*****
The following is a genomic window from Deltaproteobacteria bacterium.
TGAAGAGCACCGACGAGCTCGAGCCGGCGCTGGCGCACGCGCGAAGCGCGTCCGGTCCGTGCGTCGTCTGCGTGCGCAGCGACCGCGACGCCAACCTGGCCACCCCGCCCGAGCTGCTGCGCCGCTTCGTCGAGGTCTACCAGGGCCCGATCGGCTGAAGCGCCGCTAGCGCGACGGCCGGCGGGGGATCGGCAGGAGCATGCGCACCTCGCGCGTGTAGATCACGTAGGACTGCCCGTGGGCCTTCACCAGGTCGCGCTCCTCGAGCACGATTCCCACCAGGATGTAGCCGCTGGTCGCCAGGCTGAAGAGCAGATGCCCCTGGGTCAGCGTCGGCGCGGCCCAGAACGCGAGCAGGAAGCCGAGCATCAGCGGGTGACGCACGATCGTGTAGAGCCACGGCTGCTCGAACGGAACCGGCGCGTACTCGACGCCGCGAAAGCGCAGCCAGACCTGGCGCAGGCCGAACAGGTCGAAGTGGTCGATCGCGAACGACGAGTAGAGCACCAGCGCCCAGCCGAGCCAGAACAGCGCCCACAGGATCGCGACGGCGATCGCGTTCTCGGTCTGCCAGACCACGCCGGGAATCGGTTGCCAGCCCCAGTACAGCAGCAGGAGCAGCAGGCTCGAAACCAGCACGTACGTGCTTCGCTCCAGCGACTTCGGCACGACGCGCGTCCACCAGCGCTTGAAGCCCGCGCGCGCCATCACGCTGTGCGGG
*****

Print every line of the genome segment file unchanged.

The following is a genomic window from Deltaproteobacteria bacterium.
TGAAGAGCACCGACGAGCTCGAGCCGGCGCTGGCGCACGCGCGAAGCGCGTCCGGTCCGTGCGTCGTCTGCGTGCGCAGCGACCGCGACGCCAACCTGGCCACCCCGCCCGAGCTGCTGCGCCGCTTCGTCGAGGTCTACCAGGGCCCGATCGGCTGAAGCGCCGCTAGCGCGACGGCCGGCGGGGGATCGGCAGGAGCATGCGCACCTCGCGCGTGTAGATCACGTAGGACTGCCCGTGGGCCTTCACCAGGTCGCGCTCCTCGAGCACGATTCCCACCAGGATGTAGCCGCTGGTCGCCAGGCTGAAGAGCAGATGCCCCTGGGTCAGCGTCGGCGCGGCCCAGAACGCGAGCAGGAAGCCGAGCATCAGCGGGTGACGCACGATCGTGTAGAGCCACGGCTGCTCGAACGGAACCGGCGCGTACTCGACGCCGCGAAAGCGCAGCCAGACCTGGCGCAGGCCGAACAGGTCGAAGTGGTCGATCGCGAACGACGAGTAGAGCACCAGCGCCCAGCCGAGCCAGAACAGCGCCCACAGGATCGCGACGGCGATCGCGTTCTCGGTCTGCCAGACCACGCCGGGAATCGGTTGCCAGCCCCAGTACAGCAGCAGGAGCAGCAGGCTCGAAACCAGCACGTACGTGCTTCGCTCCAGCGACTTCGGCACGACGCGCGTCCACCAGCGCTTGAAGCCCGCGCGCGCCATCACGCTGTGCGGG